Earlier in the same year, 1789, Thomas Houghton visits Andover to talk to Samuel Phillips about his paper mills. Houghton records his impressions of Andover by writing, “I am now at Andover, about 22 miles nearly east from Boston, I am at the house of the Honorable Saml. Phillip[s], junior, Esq…. a creditable well-regulated family.” He continues, “I must confess freedom is carried to what I think is too great a pitch. Here is very little subordination. All hold themselves equal in nature, & to call a Man or woman a servant man by the appellation of Mr. such a one, & ‘pray Mr. Such a one do so & so, or don’t you think it best to do so & so’. The reply is general is, ‘Yes sir, I conceive it is’ You must move your Hatt to everyone you meet and have any acquaintance with and take them by the hand & ask how they are, also enquire with the family. Women are addressed in a style pretty much equal to man.” When did we lose our manners? I once had a trip to France and observed similar behavior and felt as Houghton did – wow, this is very different.
Houghton comments on the tavern owner as well, by writing, “I am told a publickan [tavern owner] would have his license taken from him & be also fined if he was to suffer tippling on the Lord’s day. These are regulations worthy of example, but I don’t by any means intend to insinuate that the people are perfect here any more than in England, only it appears to me they shew fewer public vices.”
In 1782, Samuel Phillips embarked on the construction of his grand home atop “the hill”, a site that would eventually be surrounded by Phillips Academy. The house was finally completed in 1786 at a total cost of $3,166.66. Samuel's brother, William Phillips, and Eliphalet Pearson, his co-founder of Phillips Academy, shared the expenses. The sheer size of the home astounded the town, and the entire community gathered to watch its construction, a mix of worry and amazement filling the air.
This splendid house, known as The Mansion, became a hub of activity. It welcomed a multitude of guests, hosted various exhibits, and served as the venue for Academy Trustee meetings. Interestingly, it even served as a temporary meetinghouse while the chapel was under construction. Samuel Phillips had envisioned a home for entertaining, and he certainly got what he wished for.
However, in 1802, Samuel Phillips passed away. A decade later, his daughter, Phebe Phillips, transferred the property to Phillips Academy. From that moment on, The Mansion House, as it came to be known, transformed into an inn. Unfortunately, a tragic event marred its history when the Mansion House was reduced to ashes in a fire in 1887.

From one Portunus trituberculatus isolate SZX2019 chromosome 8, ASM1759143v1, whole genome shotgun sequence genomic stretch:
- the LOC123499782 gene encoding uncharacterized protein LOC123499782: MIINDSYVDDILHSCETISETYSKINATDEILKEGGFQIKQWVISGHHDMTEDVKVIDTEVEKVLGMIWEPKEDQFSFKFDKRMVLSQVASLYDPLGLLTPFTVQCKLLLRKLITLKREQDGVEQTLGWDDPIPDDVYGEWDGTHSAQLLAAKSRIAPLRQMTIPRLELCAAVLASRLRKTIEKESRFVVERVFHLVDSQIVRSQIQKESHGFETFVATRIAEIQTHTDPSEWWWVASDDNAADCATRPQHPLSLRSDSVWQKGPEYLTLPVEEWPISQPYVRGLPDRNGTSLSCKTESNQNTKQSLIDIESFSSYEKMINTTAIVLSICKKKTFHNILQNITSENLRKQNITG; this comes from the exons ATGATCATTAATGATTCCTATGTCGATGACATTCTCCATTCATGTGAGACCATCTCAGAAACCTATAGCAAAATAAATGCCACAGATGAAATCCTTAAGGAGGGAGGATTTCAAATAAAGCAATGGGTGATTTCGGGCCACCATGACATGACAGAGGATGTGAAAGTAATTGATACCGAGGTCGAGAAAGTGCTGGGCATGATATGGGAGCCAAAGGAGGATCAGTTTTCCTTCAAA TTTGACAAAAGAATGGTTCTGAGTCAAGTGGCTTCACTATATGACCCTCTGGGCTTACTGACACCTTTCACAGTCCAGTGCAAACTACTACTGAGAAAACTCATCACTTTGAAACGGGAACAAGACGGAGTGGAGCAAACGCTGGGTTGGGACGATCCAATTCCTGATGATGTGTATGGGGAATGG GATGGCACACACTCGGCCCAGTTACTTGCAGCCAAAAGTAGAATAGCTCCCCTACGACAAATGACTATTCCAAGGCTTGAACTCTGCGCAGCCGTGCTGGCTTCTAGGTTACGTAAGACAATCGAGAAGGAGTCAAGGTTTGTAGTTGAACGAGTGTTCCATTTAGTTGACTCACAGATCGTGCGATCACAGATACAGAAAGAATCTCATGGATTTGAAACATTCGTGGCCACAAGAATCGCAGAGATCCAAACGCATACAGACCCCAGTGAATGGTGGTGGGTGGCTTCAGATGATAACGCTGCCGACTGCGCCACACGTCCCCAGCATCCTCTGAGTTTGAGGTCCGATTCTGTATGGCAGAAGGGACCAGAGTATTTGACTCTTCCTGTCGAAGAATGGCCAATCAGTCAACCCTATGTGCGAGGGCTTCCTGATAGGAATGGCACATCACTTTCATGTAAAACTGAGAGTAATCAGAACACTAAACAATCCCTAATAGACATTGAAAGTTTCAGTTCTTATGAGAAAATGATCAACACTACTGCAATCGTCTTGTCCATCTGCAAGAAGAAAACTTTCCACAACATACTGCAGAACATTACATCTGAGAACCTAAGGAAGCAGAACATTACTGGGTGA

Despite the setback, the legacy lived on. The last proprietor, Charles Carter, relocated to the Harriett Beecher Stowe home, now vacant, continuing to operate an inn named the Mansion House, later renamed the Phillips Inn.
During Washington's memorable trip to New England, the entire region was treated to a grand parade. It was a sight to behold, a true spectacle that became a part of the local lore. From tavern to tavern, the first President of the United States met the people, put on a spectacular show with his majestic milk-white horse and enjoyed the hospitality of each local tavern.
Andover Historic Preservation Site, many write-ups and photos of Abbot Tavern, Welcome to the Andover Historic Preservation Web Site | Andover Historic Preservation (mhl.org).
Bailey, Sarah Loring, Historical Sketches of Andover, Massachusetts, Houghton, Mifflin and Company, Boston, 1880.
Jackson, Donald and Dorothy Twohig Editors, The Diaries of George Washington. Vol. 5., The Papers of George Washington. Charlottesville, Virginia, http://www.loc.gov/resource/mgw.wd0, 1976-1979.
Mofford, Juliet Haines, Andover Massachusetts Historical Selections from Four Centuries, Merrimack Valley Preservation Press, Andover, MA, 2004.
Taylor, John Lord, A Memoir of His Honor Samuel Phillips, LL. D., Congregational Board of Publication, 1856.